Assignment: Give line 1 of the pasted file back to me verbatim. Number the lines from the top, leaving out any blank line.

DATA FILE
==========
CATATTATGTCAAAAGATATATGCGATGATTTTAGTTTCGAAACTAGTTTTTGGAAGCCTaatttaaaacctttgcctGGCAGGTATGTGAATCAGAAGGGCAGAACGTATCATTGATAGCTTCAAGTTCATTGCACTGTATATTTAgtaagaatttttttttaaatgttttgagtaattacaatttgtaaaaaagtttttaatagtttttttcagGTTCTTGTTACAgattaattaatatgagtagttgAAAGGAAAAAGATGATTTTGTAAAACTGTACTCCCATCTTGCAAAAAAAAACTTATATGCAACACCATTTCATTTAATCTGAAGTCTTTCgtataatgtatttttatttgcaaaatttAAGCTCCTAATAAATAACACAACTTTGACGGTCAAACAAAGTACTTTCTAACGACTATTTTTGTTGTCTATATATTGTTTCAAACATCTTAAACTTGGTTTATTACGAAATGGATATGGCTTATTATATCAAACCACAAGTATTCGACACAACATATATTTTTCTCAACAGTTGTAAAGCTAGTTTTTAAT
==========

CATATTATGTCAAAAGATATATGCGATGATTTTAGTTTCGAAACTAGTTTTTGGAAGCCTaatttaaaacctttgcctGGCAGGTATGTGAATCAGAAGGGCAGAACGTATCATTGATAGCTTCAAGTTCATTGCACTGTATATTTAgtaagaatttttttttaaatgttttgagtaattacaatttgtaaaaaagtttttaatagtttttttcagGTTCTTGTTACAgattaattaatatgagtagttgAAAGGAAAAAGATGATTTTGTAAAACTGTACTCCCATCTTGCAAAAAAAAACTTATATGCAACACCATTTCATTTAATCTGAAGTCTTTCgtataatgtatttttatttgcaaaatttAAGCTCCTAATAAATAACACAACTTTGACGGTCAAACAAAGTACTTTCTAACGACTATTTTTGTTGTCTATATATTGTTTCAAACATCTTAAACTTGGTTTATTACGAAATGGATATGGCTTATTATATCAAACCACAAGTATTCGACACAACATATATTTTTCTCAACAGTTGTAAAGCTAGTTTTTAAT